Additional resources were provided by Flow Columbus Business Solutions, the JNBS Group, Landline Internet Mobile and Entertainment Services (LIME), USAID, Microsoft Jamaica, Research in Motion (RIM) Blackberry, Telegens, and Kariblink. These consisted of about US$100,000 in cash, prizes for competitions, air-time on television and radio stations, connectivity costs, and the renting of the event facilities.

A strong endorsement was given by the government of Jamaica including the Minister of Youth and Culture, the Minister of Industry, Investment and Commerce, and the Minister of Science, Technology, Energy and Mining. Partnerships were also established with industry leaders, including key companies from the Silicon Valley such as Samasource, Microworkers, MobileWorks, Freelancer (from Australia), Soundtracker, Wildfire Interactive, and 500 Startups.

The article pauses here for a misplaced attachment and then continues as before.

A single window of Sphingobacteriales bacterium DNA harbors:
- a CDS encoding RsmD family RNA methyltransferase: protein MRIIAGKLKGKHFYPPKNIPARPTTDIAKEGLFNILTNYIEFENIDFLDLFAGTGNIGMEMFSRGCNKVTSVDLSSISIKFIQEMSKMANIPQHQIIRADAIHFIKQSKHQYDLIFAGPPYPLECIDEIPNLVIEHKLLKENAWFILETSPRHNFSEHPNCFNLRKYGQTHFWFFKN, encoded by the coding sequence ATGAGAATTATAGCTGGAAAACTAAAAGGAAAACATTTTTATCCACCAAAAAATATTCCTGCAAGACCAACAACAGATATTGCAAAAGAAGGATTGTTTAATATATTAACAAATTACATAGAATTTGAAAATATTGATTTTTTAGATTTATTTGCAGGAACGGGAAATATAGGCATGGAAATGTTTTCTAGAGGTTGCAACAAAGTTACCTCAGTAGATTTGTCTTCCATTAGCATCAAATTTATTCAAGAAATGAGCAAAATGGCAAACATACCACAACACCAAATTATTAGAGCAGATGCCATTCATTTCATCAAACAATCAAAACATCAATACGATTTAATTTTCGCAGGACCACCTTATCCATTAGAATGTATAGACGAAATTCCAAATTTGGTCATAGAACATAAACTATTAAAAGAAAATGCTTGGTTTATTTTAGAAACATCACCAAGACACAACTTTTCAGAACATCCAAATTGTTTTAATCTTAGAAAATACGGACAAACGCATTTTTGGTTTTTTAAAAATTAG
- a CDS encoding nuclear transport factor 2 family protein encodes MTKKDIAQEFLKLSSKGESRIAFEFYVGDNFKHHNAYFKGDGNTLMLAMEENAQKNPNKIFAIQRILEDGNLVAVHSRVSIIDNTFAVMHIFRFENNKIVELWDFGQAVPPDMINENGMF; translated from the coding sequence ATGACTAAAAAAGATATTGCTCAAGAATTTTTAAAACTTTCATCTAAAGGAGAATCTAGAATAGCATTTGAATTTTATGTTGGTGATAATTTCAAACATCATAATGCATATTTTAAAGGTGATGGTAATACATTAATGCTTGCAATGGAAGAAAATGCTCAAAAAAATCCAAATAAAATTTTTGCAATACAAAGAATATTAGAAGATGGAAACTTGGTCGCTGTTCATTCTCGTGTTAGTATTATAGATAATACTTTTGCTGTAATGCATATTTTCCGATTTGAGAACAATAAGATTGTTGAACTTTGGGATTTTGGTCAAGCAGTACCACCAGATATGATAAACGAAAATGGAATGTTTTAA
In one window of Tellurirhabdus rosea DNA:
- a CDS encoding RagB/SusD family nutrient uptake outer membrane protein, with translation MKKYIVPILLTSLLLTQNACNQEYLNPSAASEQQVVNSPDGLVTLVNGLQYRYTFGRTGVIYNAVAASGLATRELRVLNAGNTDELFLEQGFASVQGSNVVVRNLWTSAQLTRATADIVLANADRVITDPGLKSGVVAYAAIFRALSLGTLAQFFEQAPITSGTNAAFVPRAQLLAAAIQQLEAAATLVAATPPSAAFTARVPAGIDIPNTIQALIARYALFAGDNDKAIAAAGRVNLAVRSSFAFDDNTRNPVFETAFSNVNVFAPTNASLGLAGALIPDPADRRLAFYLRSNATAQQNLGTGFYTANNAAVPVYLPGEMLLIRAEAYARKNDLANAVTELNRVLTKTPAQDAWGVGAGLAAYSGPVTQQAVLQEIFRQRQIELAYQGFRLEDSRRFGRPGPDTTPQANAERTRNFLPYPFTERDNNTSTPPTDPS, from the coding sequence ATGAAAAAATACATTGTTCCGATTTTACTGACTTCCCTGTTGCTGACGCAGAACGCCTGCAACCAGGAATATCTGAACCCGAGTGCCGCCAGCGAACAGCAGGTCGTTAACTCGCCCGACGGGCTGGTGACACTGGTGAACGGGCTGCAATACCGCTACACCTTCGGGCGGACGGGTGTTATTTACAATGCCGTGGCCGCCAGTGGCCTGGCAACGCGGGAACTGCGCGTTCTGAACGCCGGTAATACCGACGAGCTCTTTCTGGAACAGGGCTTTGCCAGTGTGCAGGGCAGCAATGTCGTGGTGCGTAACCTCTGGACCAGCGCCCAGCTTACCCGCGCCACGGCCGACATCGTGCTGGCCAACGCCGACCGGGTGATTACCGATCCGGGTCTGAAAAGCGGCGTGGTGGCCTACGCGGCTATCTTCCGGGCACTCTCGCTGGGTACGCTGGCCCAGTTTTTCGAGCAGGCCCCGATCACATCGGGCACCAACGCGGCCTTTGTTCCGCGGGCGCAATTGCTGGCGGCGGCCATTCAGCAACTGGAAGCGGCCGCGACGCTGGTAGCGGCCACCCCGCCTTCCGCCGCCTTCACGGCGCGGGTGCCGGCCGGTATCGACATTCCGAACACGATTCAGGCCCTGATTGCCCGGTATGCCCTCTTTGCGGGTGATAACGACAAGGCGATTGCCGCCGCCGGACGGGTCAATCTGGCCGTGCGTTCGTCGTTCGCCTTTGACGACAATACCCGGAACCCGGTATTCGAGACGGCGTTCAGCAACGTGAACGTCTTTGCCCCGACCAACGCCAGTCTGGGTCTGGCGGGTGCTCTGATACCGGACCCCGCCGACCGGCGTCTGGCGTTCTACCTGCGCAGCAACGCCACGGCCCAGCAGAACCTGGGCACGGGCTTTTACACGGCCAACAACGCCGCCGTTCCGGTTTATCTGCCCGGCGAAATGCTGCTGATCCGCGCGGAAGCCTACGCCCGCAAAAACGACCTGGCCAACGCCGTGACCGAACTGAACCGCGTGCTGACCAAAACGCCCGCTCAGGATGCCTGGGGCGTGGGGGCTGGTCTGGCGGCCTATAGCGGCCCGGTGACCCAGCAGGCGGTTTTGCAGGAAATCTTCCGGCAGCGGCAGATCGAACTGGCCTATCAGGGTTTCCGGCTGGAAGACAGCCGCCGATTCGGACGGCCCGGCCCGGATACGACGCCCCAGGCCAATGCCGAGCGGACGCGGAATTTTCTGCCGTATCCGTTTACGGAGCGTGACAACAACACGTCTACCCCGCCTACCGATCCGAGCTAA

Moving Forward

Digital Jam 2.0 has sparked a lot of interest from a number of partners. Private sector partnerships are emerging between national and international players to establish microwork hubs in Jamaica. These will be fully funded by the private sector.

The Bank and USAID are negotiating an externally funded output agreement to continue raising awareness about opportunities for work online and, in particular, in the niche of creative industries.

The government of Jamaica has requested the establishment of Digital Jam as a yearly event and the Bank is currently seeking options to make it happen.

Bangladesh and Russia have expressed interest in replicating the event.

Beneficiaries

“We truly believe this is the way forward for Jamaica, and the World Bank is certainly creating the momentum.” - Marcelle Smart, Country Manager, Microsoft Jamaica

“The World Bank has provided tremendous support in envisioning the event, bringing appropriate partners together, and facilitating our participation. Future support of this nature would be welcome.” - Anand Pramod Kulkarni, CEO, Mobileworks

“We had the opportunity to interact and learn with the game changers from Silicon Valley. It has also inspired our young people to have more confidence in entrepreneurship, by opening our eyes on ways in which we can use our skills and talents, offering first class IT services to the world, right here from our Jamaican IT hub.” - Roxanne Wanliss, a 25 year old participant from Kingston.